One of the most exciting recent developments in art has been the critical and commercial resurgence of female artists in their senior years. Working for decades at the industry’s margins or completely outside of its closed system, older women are not only headlining shows and commanding impressive sales, but complicating and enriching established ideas about art.
Among them is the Paris-based 93-year-old Lebanese writer and artist Etel Adnan. Regarded as something of a cult icon for her imagistic, politically trenchant novels and poetry, Adnan has found latter-day recognition for her earthy abstract expressionist paintings. Beginning in the 1950s with the encouragement of Ann O’Hanlon, the former art department head at Dominican College (now Dominican University of California), Adnan developed a unique visual vocabulary that pits swatches of paint against one another to form color fields suggestive of Northern California landscapes. Her most enduring subject is Mount Tamalpais.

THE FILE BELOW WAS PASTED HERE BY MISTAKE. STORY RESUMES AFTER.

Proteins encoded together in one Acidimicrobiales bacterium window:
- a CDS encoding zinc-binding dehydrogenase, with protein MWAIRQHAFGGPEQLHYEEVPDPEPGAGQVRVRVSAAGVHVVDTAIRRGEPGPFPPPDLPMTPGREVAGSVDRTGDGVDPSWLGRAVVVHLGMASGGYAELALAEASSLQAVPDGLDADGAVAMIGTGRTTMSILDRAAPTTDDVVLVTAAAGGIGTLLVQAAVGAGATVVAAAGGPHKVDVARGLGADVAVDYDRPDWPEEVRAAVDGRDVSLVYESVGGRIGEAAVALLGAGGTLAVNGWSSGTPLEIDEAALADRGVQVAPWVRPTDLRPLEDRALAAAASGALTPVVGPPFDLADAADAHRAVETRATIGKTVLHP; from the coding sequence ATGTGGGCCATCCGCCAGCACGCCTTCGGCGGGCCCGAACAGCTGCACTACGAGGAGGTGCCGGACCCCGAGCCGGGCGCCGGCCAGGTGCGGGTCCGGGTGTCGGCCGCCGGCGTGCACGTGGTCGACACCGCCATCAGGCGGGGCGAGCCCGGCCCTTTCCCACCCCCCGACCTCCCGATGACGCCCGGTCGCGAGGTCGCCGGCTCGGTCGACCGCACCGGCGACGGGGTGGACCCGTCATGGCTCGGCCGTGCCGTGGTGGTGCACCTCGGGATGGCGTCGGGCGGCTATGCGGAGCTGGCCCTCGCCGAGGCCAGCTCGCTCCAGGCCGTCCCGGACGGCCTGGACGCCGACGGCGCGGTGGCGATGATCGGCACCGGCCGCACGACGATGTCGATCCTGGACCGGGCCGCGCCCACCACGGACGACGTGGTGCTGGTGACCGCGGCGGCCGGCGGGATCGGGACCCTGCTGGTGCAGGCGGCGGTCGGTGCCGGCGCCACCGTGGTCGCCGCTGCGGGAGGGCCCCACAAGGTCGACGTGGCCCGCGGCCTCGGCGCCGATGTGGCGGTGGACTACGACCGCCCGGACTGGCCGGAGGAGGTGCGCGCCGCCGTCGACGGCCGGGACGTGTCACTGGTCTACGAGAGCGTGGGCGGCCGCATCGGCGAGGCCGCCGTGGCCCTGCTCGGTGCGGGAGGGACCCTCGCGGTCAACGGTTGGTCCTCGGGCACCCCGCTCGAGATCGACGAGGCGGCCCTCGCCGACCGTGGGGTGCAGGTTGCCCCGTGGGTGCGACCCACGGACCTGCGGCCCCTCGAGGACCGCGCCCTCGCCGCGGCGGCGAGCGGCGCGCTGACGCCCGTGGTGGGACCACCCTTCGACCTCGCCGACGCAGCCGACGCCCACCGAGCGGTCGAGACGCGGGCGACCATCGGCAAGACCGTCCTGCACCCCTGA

At the San Francisco Museum of Modern Art, New Work: Etel Adnan endeavors to prove just how vital an artist Adnan continues to be. Comprising recently-made pieces that include oil paintings and a tapestry based on a drawing from 1968, New Work is an impressive flex of creative muscle that makes a solid case for Adnan as one of the greatest living colorists.
Using a palette knife rather than a brush, she approaches the canvas with deftness and care, sectioning her work into structured but fluidly interlocking shapes of complimentary color. The best paintings in the show follow a similar motif, a loose T-like jolt of pigment carving the surface into pools of warm color.
Depending on her palette, Adnan can conjure lakes, deserts, mountains and forests in the common space between two similar hues. Even more interesting is how she can make one color take on a different resonance when paired against other contrasting shades—the same yellow that breathes with blue dulls against cells of olive and brown.